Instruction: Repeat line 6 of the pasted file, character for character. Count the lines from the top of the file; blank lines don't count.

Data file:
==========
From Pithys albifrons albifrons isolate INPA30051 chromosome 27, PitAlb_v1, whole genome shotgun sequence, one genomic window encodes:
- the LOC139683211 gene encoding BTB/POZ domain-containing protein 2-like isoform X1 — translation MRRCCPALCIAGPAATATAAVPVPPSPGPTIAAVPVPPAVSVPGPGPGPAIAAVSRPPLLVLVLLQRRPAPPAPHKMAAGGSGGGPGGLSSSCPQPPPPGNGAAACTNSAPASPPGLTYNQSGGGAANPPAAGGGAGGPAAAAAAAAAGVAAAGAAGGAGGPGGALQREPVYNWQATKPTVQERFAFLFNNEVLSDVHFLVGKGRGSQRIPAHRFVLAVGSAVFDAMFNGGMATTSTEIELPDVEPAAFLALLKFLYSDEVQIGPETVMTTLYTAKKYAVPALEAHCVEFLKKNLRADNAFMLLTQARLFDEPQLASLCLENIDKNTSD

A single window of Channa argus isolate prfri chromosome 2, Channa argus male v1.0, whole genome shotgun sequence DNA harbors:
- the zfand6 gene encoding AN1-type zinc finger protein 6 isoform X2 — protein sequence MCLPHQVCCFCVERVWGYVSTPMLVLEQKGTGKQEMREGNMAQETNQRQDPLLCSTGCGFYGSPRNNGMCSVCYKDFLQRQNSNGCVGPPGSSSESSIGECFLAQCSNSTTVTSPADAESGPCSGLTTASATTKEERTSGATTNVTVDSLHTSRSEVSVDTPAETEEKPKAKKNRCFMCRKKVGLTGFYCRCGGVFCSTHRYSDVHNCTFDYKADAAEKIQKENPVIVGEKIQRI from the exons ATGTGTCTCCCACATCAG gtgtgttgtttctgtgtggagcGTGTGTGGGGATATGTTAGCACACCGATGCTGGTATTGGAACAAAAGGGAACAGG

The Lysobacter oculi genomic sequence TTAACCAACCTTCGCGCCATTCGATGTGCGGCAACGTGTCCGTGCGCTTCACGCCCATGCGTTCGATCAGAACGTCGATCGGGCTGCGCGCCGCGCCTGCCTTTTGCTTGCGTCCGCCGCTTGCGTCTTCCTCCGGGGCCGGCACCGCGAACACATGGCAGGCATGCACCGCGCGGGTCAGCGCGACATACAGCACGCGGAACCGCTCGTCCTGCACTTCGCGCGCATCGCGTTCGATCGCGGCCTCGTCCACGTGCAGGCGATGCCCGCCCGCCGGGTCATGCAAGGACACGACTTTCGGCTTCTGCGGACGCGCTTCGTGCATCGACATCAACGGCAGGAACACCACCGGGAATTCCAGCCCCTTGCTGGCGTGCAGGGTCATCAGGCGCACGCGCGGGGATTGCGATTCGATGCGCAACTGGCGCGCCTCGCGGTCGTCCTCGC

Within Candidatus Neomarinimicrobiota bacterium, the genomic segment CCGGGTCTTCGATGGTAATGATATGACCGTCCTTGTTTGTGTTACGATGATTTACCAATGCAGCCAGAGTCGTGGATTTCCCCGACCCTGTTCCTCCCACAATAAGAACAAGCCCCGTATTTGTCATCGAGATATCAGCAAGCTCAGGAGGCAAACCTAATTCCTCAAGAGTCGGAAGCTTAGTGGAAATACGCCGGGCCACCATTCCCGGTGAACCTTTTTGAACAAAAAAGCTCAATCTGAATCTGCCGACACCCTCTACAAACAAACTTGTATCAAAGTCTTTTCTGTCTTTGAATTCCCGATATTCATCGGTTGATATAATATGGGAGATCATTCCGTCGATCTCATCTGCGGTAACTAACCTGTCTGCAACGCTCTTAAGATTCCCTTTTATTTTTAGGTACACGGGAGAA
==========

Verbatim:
Within Candidatus Neomarinimicrobiota bacterium, the genomic segment CCGGGTCTTCGATGGTAATGATATGACCGTCCTTGTTTGTGTTACGATGATTTACCAATGCAGCCAGAGTCGTGGATTTCCCCGACCCTGTTCCTCCCACAATAAGAACAAGCCCCGTATTTGTCATCGAGATATCAGCAAGCTCAGGAGGCAAACCTAATTCCTCAAGAGTCGGAAGCTTAGTGGAAATACGCCGGGCCACCATTCCCGGTGAACCTTTTTGAACAAAAAAGCTCAATCTGAATCTGCCGACACCCTCTACAAACAAACTTGTATCAAAGTCTTTTCTGTCTTTGAATTCCCGATATTCATCGGTTGATATAATATGGGAGATCATTCCGTCGATCTCATCTGCGGTAACTAACCTGTCTGCAACGCTCTTAAGATTCCCTTTTATTTTTAGGTACACGGGAGAA